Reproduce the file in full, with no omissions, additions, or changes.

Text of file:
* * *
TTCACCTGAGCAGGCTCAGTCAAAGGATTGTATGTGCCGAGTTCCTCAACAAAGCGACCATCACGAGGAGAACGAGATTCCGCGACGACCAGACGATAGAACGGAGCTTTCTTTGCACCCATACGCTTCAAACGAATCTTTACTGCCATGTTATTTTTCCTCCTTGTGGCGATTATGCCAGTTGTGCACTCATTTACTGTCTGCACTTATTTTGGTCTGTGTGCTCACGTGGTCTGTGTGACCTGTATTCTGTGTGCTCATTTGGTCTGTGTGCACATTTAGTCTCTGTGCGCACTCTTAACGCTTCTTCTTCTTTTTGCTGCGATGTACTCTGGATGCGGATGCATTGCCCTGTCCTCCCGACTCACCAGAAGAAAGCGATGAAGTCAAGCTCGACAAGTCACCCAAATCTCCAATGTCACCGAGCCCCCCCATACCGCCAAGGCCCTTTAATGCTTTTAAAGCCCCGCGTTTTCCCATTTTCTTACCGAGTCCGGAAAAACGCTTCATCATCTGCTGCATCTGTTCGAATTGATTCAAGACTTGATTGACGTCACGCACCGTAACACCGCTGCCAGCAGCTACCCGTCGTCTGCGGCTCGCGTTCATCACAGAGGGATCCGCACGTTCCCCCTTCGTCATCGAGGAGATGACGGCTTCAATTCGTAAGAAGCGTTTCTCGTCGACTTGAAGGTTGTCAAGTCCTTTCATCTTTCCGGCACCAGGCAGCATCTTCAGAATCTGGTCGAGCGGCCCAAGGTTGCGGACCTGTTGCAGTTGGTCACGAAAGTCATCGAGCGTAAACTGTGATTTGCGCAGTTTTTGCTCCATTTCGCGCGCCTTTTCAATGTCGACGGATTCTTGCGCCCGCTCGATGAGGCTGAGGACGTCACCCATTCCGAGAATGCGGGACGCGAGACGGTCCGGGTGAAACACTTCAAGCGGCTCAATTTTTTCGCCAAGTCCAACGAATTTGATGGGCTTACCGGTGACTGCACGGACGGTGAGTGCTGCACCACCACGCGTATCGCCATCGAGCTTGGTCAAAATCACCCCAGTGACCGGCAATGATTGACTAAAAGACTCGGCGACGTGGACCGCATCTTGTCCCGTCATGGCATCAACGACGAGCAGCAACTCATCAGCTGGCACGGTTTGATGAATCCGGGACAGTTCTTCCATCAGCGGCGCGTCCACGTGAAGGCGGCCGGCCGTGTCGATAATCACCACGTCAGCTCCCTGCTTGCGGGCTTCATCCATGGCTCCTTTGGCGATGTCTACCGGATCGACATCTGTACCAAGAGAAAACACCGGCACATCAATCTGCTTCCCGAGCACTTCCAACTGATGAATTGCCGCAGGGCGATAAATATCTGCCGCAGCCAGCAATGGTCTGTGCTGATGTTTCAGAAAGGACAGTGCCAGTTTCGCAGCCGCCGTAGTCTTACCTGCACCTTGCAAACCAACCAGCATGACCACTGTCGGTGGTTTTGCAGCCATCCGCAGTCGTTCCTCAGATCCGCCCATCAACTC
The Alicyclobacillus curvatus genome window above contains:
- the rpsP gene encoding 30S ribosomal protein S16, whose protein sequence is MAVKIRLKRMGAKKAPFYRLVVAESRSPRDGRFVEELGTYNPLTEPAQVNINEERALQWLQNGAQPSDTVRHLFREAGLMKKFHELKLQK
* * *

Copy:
TTCACCTGAGCAGGCTCAGTCAAAGGATTGTATGTGCCGAGTTCCTCAACAAAGCGACCATCACGAGGAGAACGAGATTCCGCGACGACCAGACGATAGAACGGAGCTTTCTTTGCACCCATACGCTTCAAACGAATCTTTACTGCCATGTTATTTTTCCTCCTTGTGGCGATTATGCCAGTTGTGCACTCATTTACTGTCTGCACTTATTTTGGTCTGTGTGCTCACGTGGTCTGTGTGACCTGTATTCTGTGTGCTCATTTGGTCTGTGTGCACATTTAGTCTCTGTGCGCACTCTTAACGCTTCTTCTTCTTTTTGCTGCGATGTACTCTGGATGCGGATGCATTGCCCTGTCCTCCCGACTCACCAGAAGAAAGCGATGAAGTCAAGCTCGACAAGTCACCCAAATCTCCAATGTCACCGAGCCCCCCCATACCGCCAAGGCCCTTTAATGCTTTTAAAGCCCCGCGTTTTCCCATTTTCTTACCGAGTCCGGAAAAACGCTTCATCATCTGCTGCATCTGTTCGAATTGATTCAAGACTTGATTGACGTCACGCACCGTAACACCGCTGCCAGCAGCTACCCGTCGTCTGCGGCTCGCGTTCATCACAGAGGGATCCGCACGTTCCCCCTTCGTCATCGAGGAGATGACGGCTTCAATTCGTAAGAAGCGTTTCTCGTCGACTTGAAGGTTGTCAAGTCCTTTCATCTTTCCGGCACCAGGCAGCATCTTCAGAATCTGGTCGAGCGGCCCAAGGTTGCGGACCTGTTGCAGTTGGTCACGAAAGTCATCGAGCGTAAACTGTGATTTGCGCAGTTTTTGCTCCATTTCGCGCGCCTTTTCAATGTCGACGGATTCTTGCGCCCGCTCGATGAGGCTGAGGACGTCACCCATTCCGAGAATGCGGGACGCGAGACGGTCCGGGTGAAACACTTCAAGCGGCTCAATTTTTTCGCCAAGTCCAACGAATTTGATGGGCTTACCGGTGACTGCACGGACGGTGAGTGCTGCACCACCACGCGTATCGCCATCGAGCTTGGTCAAAATCACCCCAGTGACCGGCAATGATTGACTAAAAGACTCGGCGACGTGGACCGCATCTTGTCCCGTCATGGCATCAACGACGAGCAGCAACTCATCAGCTGGCACGGTTTGATGAATCCGGGACAGTTCTTCCATCAGCGGCGCGTCCACGTGAAGGCGGCCGGCCGTGTCGATAATCACCACGTCAGCTCCCTGCTTGCGGGCTTCATCCATGGCTCCTTTGGCGATGTCTACCGGATCGACATCTGTACCAAGAGAAAACACCGGCACATCAATCTGCTTCCCGAGCACTTCCAACTGATGAATTGCCGCAGGGCGATAAATATCTGCCGCAGCCAGCAATGGTCTGTGCTGATGTTTCAGAAAGGACAGTGCCAGTTTCGCAGCCGCCGTAGTCTTACCTGCACCTTGCAAACCAACCAGCATGACCACTGTCGGTGGTTTTGCAGCCATCCGCAGTCGTTCCTCAGATCCGCCCATCAACTC
The Alicyclobacillus curvatus genome window above contains:
- the rpsP gene encoding 30S ribosomal protein S16, whose protein sequence is MAVKIRLKRMGAKKAPFYRLVVAESRSPRDGRFVEELGTYNPLTEPAQVNINEERALQWLQNGAQPSDTVRHLFREAGLMKKFHELKLQK